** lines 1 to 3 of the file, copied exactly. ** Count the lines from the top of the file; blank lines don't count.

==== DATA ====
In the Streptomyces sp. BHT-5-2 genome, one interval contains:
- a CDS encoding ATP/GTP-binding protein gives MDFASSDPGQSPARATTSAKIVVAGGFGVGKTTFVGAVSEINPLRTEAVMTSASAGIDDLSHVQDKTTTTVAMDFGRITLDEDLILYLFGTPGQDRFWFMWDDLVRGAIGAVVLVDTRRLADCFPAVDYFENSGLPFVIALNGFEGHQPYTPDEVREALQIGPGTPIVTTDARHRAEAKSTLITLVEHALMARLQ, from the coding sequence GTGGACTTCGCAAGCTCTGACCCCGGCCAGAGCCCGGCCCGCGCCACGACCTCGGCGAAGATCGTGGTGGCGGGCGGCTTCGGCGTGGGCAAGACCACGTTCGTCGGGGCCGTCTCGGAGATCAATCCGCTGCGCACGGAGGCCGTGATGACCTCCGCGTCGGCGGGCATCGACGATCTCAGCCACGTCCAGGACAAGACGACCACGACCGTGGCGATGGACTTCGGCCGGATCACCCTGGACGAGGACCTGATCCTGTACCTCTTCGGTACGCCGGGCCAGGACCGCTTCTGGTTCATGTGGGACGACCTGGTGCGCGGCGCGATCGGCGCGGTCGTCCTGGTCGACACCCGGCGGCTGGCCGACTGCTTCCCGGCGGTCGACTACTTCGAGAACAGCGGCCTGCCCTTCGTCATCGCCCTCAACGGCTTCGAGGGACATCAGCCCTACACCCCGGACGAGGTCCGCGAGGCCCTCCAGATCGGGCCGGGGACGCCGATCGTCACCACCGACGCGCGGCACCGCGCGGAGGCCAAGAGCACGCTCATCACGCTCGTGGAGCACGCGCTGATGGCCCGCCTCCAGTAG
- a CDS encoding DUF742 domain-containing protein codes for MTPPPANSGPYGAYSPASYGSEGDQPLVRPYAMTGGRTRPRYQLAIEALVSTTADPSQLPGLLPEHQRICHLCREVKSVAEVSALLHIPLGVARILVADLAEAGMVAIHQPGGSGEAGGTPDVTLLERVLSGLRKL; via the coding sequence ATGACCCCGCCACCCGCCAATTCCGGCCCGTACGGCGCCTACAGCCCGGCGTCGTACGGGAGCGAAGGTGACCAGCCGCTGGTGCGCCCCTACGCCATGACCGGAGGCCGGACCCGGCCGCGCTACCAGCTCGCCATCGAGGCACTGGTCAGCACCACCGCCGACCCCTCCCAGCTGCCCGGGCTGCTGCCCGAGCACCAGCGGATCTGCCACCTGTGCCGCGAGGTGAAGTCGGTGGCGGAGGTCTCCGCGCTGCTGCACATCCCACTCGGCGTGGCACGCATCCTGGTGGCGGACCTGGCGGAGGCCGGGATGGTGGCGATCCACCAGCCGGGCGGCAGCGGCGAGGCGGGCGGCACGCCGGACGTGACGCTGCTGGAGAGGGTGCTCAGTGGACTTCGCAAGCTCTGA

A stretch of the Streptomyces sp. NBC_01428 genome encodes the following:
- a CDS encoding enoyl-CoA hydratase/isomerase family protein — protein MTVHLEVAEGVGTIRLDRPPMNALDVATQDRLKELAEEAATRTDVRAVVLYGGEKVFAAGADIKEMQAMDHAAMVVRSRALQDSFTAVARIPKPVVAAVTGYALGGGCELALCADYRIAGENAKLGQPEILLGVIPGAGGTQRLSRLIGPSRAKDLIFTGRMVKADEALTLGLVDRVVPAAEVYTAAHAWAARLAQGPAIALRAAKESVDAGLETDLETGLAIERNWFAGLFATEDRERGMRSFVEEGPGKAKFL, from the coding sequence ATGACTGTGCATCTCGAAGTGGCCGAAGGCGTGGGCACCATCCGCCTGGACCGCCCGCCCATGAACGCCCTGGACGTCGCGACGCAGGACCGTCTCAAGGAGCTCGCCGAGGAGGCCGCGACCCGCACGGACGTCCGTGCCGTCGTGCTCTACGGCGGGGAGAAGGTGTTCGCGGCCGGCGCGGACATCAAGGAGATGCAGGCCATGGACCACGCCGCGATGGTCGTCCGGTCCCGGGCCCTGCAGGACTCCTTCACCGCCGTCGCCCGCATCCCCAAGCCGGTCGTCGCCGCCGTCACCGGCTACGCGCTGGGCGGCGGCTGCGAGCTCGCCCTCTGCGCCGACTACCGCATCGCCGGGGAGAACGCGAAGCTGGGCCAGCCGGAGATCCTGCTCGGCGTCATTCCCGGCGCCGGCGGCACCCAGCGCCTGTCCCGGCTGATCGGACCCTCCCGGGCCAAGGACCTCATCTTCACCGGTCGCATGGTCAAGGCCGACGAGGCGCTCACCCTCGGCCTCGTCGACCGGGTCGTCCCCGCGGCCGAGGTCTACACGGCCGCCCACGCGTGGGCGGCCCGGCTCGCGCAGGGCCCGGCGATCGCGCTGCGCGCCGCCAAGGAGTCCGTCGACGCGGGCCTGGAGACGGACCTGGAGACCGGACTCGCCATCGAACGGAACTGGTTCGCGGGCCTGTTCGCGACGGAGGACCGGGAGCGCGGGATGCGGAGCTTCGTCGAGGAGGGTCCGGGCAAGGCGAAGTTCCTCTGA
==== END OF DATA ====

In the Streptomyces sp. BHT-5-2 genome, one interval contains:
- a CDS encoding ATP/GTP-binding protein gives MDFASSDPGQSPARATTSAKIVVAGGFGVGKTTFVGAVSEINPLRTEAVMTSASAGIDDLSHVQDKTTTTVAMDFGRITLDEDLILYLFGTPGQDRFWFMWDDLVRGAIGAVVLVDTRRLADCFPAVDYFENSGLPFVIALNGFEGHQPYTPDEVREALQIGPGTPIVTTDARHRAEAKSTLITLVEHALMARLQ, from the coding sequence GTGGACTTCGCAAGCTCTGACCCCGGCCAGAGCCCGGCCCGCGCCACGACCTCGGCGAAGATCGTGGTGGCGGGCGGCTTCGGCGTGGGCAAGACCACGTTCGTCGGGGCCGTCTCGGAGATCAATCCGCTGCGCACGGAGGCCGTGATGACCTCCGCGTCGGCGGGCATCGACGATCTCAGCCACGTCCAGGACAAGACGACCACGACCGTGGCGATGGACTTCGGCCGGATCACCCTGGACGAGGACCTGATCCTGTACCTCTTCGGTACGCCGGGCCAGGACCGCTTCTGGTTCATGTGGGACGACCTGGTGCGCGGCGCGATCGGCGCGGTCGTCCTGGTCGACACCCGGCGGCTGGCCGACTGCTTCCCGGCGGTCGACTACTTCGAGAACAGCGGCCTGCCCTTCGTCATCGCCCTCAACGGCTTCGAGGGACATCAGCCCTACACCCCGGACGAGGTCCGCGAGGCCCTCCAGATCGGGCCGGGGACGCCGATCGTCACCACCGACGCGCGGCACCGCGCGGAGGCCAAGAGCACGCTCATCACGCTCGTGGAGCACGCGCTGATGGCCCGCCTCCAGTAG
- a CDS encoding DUF742 domain-containing protein codes for MTPPPANSGPYGAYSPASYGSEGDQPLVRPYAMTGGRTRPRYQLAIEALVSTTADPSQLPGLLPEHQRICHLCREVKSVAEVSALLHIPLGVARILVADLAEAGMVAIHQPGGSGEAGGTPDVTLLERVLSGLRKL; via the coding sequence ATGACCCCGCCACCCGCCAATTCCGGCCCGTACGGCGCCTACAGCCCGGCGTCGTACGGGAGCGAAGGTGACCAGCCGCTGGTGCGCCCCTACGCCATGACCGGAGGCCGGACCCGGCCGCGCTACCAGCTCGCCATCGAGGCACTGGTCAGCACCACCGCCGACCCCTCCCAGCTGCCCGGGCTGCTGCCCGAGCACCAGCGGATCTGCCACCTGTGCCGCGAGGTGAAGTCGGTGGCGGAGGTCTCCGCGCTGCTGCACATCCCACTCGGCGTGGCACGCATCCTGGTGGCGGACCTGGCGGAGGCCGGGATGGTGGCGATCCACCAGCCGGGCGGCAGCGGCGAGGCGGGCGGCACGCCGGACGTGACGCTGCTGGAGAGGGTGCTCAGTGGACTTCGCAAGCTCTGA